Get involved: send your pictures, video, news and views by texting TANEWS to 80360, or email
Bradford hosts Radio 4's Any Questions programme tonight
Former Home Secretary David Blunkett pulled out of a topical discussion radio show in Bradford last night.
Mr Blunkett was due to take part of a four-strong panel for BBC Radio 4’s Any Questions show at the Thornbury Centre on Leeds Old Road.
It was not clear why he pulled out, although it was said he is due to be on another Any Questions programme in the future.
He was replaced on the panel by political and social commentator Mo Ansar, who was alongside Liberal Democrat politician Evan Harris, Conservative politician Esther McVey and journalist Toby Young.
Host Jonathan Dimbleby welcomed the audience – which numbered between 150 and 180 – to the Thornbury Centre before opening the show.
He said: “It is a real pleasure to be here and this is a great building.”
Mr Dimbleby also told how Bradford was famous for its football team reaching the Capital One Cup final recently.
Ten people had been selected from the audience to put questions to the panel – although they only got through four in the 50-minute programme.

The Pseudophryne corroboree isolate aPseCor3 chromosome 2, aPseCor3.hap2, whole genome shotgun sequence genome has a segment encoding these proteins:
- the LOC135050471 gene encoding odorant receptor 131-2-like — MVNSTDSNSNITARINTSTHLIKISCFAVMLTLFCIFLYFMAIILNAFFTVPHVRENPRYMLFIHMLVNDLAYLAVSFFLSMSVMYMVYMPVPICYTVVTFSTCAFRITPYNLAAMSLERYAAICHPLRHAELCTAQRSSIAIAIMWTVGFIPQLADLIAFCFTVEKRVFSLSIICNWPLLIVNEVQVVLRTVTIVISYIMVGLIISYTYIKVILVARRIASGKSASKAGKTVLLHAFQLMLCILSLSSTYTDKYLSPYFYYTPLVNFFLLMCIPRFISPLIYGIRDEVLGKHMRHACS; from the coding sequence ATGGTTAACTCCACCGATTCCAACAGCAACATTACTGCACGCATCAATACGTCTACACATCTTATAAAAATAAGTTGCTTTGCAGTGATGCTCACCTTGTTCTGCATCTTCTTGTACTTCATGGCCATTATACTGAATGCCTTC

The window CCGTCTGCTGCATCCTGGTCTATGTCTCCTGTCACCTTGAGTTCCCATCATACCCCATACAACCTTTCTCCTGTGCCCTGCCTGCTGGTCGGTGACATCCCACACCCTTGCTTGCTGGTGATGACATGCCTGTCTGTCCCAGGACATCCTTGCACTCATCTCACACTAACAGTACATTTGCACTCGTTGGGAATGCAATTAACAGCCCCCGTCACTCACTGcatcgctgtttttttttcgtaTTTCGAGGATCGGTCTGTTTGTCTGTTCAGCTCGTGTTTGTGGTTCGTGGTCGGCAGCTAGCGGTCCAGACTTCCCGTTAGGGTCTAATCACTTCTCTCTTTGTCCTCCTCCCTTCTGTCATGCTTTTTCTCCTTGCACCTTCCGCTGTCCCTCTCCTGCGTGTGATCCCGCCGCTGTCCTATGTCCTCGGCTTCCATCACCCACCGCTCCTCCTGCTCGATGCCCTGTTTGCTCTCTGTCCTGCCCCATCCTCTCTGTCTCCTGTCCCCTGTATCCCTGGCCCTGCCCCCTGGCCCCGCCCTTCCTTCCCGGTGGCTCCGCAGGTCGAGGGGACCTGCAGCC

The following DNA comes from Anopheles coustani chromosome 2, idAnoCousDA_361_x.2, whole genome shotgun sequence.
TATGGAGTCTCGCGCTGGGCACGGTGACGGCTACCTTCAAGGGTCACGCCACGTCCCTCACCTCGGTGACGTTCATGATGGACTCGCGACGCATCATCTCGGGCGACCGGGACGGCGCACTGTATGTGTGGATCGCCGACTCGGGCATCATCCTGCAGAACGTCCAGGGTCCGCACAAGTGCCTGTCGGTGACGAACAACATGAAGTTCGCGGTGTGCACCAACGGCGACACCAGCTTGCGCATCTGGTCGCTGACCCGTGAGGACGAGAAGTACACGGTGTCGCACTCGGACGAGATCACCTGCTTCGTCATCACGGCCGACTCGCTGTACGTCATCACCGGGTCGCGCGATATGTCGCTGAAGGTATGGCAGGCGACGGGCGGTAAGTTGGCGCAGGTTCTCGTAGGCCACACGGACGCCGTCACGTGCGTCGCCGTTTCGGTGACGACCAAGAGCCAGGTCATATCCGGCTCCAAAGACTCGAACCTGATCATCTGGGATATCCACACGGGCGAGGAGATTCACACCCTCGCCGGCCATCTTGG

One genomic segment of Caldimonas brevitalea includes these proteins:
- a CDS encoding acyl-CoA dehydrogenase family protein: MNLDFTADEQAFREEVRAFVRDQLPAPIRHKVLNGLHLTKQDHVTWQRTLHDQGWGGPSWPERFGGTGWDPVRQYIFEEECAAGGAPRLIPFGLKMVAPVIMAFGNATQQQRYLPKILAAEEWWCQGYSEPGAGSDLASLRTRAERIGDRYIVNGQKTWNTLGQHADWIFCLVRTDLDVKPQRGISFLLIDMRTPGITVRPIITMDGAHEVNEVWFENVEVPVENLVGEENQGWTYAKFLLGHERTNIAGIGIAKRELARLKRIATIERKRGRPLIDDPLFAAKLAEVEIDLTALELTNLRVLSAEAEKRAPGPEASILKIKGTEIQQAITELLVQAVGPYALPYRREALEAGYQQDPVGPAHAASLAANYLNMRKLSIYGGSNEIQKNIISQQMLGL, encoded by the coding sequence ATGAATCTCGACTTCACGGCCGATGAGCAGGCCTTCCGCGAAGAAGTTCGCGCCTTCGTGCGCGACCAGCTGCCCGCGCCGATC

The topics of the questions put to the panel were Ukip and its possible emergence in politics, the Lord Rennard scandal, bankers’ bonuses, and the role of school governors.
On the Ukip issue, Mr Young said people were concerned about immigration but there was a fear of being branded racist if you talked about it.
Mr Harris said it was a myth that discussing immigration was racist, while Mrs McVey said Ukip’s rise in support was a warning shot to those in power.
Mr Ansar said he wasn’t surprised by the rise of Ukip, given the problems in society today.
Bankers’ bonuses were slammed, although caution was recommended so that workers in that industry were not pushed abroad with their talents.
On Lord Rennard, Mr Young said there was less to the situation than meets the eye, even suggesting that if Lord Rennard looked like George Clooney then there probably wouldn’t be a problem, which was met with derision by Mr Harris.
More support for school governors was advocated, with a provision that they are allowed to focus on serving children’s best interests.